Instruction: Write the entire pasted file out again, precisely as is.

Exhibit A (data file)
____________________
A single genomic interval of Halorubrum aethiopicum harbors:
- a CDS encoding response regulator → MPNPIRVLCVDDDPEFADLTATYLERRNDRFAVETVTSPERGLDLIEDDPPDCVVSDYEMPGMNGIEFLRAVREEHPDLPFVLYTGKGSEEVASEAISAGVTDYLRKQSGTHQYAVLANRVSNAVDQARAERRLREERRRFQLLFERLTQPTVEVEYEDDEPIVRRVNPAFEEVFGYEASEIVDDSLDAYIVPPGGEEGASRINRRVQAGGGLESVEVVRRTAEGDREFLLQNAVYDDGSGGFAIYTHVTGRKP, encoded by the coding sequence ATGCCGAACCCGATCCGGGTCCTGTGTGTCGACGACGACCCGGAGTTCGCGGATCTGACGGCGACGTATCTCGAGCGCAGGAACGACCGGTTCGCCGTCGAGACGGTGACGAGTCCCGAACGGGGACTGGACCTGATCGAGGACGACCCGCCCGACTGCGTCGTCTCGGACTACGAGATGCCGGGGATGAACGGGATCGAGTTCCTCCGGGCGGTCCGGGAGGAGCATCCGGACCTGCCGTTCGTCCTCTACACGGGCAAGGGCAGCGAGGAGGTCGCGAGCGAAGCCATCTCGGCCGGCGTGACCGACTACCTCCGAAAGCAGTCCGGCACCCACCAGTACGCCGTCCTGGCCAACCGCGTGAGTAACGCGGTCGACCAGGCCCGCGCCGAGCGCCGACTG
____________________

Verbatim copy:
A single genomic interval of Halorubrum aethiopicum harbors:
- a CDS encoding response regulator → MPNPIRVLCVDDDPEFADLTATYLERRNDRFAVETVTSPERGLDLIEDDPPDCVVSDYEMPGMNGIEFLRAVREEHPDLPFVLYTGKGSEEVASEAISAGVTDYLRKQSGTHQYAVLANRVSNAVDQARAERRLREERRRFQLLFERLTQPTVEVEYEDDEPIVRRVNPAFEEVFGYEASEIVDDSLDAYIVPPGGEEGASRINRRVQAGGGLESVEVVRRTAEGDREFLLQNAVYDDGSGGFAIYTHVTGRKP, encoded by the coding sequence ATGCCGAACCCGATCCGGGTCCTGTGTGTCGACGACGACCCGGAGTTCGCGGATCTGACGGCGACGTATCTCGAGCGCAGGAACGACCGGTTCGCCGTCGAGACGGTGACGAGTCCCGAACGGGGACTGGACCTGATCGAGGACGACCCGCCCGACTGCGTCGTCTCGGACTACGAGATGCCGGGGATGAACGGGATCGAGTTCCTCCGGGCGGTCCGGGAGGAGCATCCGGACCTGCCGTTCGTCCTCTACACGGGCAAGGGCAGCGAGGAGGTCGCGAGCGAAGCCATCTCGGCCGGCGTGACCGACTACCTCCGAAAGCAGTCCGGCACCCACCAGTACGCCGTCCTGGCCAACCGCGTGAGTAACGCGGTCGACCAGGCCCGCGCCGAGCGCCGACTG